December 2, 2020

MAC’S BIG MISTAKE

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Cayman’s sea captains hit back yesterday at the apparent rejection by Premier McKeeva Bush of proposals to locate Cayman’s new cruise berths in Red Bay, accusing government of making “a serious mistake”.

Speaking in the Legislative Assembly on Wednesday, and elaborating on remarks made the previous night at a Bodden Town “tourism awareness” gathering, Mr Bush said he “couldn’t go there” in regard to Red Bay proposals, suggesting that “vested interests come in the guise of public interest”.

The coalition of three captains, Arlen McCoy, Paul Hurlston and Bryan Ebanks, have repeatedly disavowed any financial interest in the area and the plans, offering it in the public interest.

“The Premier and current government refuses to review the Red Bay location as a part of their due diligence in providing ‘value-for-money’ and environmental reports on cruise berthing in Grand Cayman,” Captain McCoy said in a Wednesday statement, charging the UDP “have made a decision without having a consideration for alternates”.

Red Bay, say the captains, is superior to George Town because of its sheltered location, eliminating the need for Spotts Landing’s foul-weather alternate. It is also less environmentally damaging; is already part of National Roads Authority plans for new highways; and is expandable in future.

“We believe that the very reason given, the existing retailers downtown, is not valid and they will be impacted more by the new mega-retail mall in the Chinese’s proposal than by Red Bay,” Captain McCoy said, citing Mr Bush’s rejection of the location because of commercial investments of $30 million in George Town

“We ask the government to come to reason and include Red Bay into consideration,” he said.

Mr Bush, both in Bodden Town and the LA, reviewed the history of port development, starting in 2003 and ending with the 2011 MOU with China Harbour Engineering Company (CHEC), scheduled to be concluded by 31 March.

He rejected worries that CHEC would dominate construction and ownership of the port and import their own labour, saying the MOU explicitly called for local contractors, and that Caymanians would be offered an equity share of the project, although he provided no details.

“There are many facets to this, and in CHEC we have found a partner prepared to take on these complexities,” Mr Bush said.

Additionally, he said, CHEC was a cheaper alternative than its predecessors, demanding only 1% to 3% of its $300 million capital costs, meaning the company would earn between $3 million and $9 million, coupled with a port lease of approximately 50 years.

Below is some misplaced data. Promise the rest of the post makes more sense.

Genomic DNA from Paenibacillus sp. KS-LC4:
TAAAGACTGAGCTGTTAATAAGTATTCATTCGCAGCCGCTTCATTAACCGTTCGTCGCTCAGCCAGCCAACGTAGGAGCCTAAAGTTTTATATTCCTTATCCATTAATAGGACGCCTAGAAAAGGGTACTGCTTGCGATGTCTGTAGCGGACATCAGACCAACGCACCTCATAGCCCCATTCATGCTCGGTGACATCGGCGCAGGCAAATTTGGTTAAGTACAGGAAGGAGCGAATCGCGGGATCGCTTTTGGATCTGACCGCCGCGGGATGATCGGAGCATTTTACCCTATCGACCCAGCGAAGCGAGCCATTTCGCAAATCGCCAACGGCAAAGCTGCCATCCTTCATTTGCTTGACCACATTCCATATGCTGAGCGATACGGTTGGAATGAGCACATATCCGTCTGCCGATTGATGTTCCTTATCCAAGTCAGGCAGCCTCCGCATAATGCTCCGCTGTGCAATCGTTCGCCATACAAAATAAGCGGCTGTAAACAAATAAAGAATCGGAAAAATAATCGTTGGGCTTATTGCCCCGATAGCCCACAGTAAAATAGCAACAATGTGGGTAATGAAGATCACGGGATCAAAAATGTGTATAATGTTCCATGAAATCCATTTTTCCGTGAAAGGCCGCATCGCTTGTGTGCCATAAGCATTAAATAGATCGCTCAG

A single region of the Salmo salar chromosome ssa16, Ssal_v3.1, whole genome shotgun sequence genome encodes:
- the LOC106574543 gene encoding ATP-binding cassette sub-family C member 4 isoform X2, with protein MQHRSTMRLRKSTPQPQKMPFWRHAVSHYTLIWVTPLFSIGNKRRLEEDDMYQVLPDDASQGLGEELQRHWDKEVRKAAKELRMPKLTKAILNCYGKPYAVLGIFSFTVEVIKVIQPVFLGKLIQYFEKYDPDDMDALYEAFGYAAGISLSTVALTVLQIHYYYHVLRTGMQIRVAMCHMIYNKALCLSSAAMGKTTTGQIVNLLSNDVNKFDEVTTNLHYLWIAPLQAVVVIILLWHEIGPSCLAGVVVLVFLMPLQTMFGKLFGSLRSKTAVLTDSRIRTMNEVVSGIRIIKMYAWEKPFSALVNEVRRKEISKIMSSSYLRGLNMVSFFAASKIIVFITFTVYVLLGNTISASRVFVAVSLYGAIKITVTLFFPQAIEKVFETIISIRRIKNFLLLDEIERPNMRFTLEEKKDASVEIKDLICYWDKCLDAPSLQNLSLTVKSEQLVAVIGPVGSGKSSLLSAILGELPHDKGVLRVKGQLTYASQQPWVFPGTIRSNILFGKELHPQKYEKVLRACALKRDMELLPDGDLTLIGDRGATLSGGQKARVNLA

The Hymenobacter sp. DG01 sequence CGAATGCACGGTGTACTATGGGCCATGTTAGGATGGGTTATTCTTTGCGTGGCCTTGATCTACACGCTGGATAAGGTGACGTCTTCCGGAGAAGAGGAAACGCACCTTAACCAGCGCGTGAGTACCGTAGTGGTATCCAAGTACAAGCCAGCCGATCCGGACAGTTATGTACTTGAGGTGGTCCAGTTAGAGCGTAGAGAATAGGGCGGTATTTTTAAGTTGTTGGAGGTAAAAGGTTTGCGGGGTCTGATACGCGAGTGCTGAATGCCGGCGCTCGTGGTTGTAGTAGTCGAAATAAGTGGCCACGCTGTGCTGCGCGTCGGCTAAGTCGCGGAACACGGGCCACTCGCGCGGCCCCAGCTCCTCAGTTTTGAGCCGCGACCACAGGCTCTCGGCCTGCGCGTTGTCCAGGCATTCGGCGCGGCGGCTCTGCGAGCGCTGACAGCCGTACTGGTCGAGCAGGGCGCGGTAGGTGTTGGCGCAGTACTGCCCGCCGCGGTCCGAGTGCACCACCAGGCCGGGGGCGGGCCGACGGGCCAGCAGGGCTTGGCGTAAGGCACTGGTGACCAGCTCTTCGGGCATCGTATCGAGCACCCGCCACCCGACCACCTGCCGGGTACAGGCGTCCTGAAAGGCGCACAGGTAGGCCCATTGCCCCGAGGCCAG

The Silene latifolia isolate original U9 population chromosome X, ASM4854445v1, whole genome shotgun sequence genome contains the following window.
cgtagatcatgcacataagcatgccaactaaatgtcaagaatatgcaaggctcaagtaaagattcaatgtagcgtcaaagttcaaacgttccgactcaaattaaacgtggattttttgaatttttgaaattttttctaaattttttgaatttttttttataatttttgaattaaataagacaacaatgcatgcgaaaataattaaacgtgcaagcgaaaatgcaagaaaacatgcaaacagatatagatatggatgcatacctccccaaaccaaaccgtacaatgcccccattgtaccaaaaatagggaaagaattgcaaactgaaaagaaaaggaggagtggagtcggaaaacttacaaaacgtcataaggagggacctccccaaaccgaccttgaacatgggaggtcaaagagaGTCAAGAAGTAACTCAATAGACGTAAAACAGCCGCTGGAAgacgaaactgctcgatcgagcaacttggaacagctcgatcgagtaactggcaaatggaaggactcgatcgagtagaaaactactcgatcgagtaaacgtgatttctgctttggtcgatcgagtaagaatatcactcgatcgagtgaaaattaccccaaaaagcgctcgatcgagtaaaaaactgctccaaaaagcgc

The initial Dart-related contractors, however, had sought between 8.5% and 10% of costs pegged between $150 million and $200 million, yielding an average $16.1 million and coupled with a 99-year lease.

Immediate CHEC antecedent GLF had asked between 7.5% and 8.5%, Mr Bush said, meaning the company would garner $9.85 million on $185 million capital expenses, coupled with a lease between 25 years and 30 years.

“What is being done now is a proper business case, value-for-money study,” Mr Bush said. “What is being included is relevant and adequate natural environment protection; consideration of how to best integrate commercial and vehicular traffic flows, to minimise the load-bearing impact on our infrastructure, and maximise local business and employment opportunity.”

Captain McCoy said he had repeatedly sought to meet Mr Bush and the UDP, but had been rebuffed.

“We invited the George Town MLA members to our public meeting but they did not attend,” he said, renewing an offer “to sit with him [Mr Bush] at any time to explain the benefits of Red Bay”.

He cited “significant support” for the proposal from both the Cayman Contractor’s Association and cruise-ship captains, saying government was “making a serious mistake” by ignoring the idea.

“We will await the government’s public presentations of the Chinese proposal and the completed environmental impact assessment (EIA) for George Town. We certainly hope that they do so prior to them contemplating signing the final agreement. We believe once both locations are compared the Red Bay facility will be the logical choice,” Captain McCoy said.

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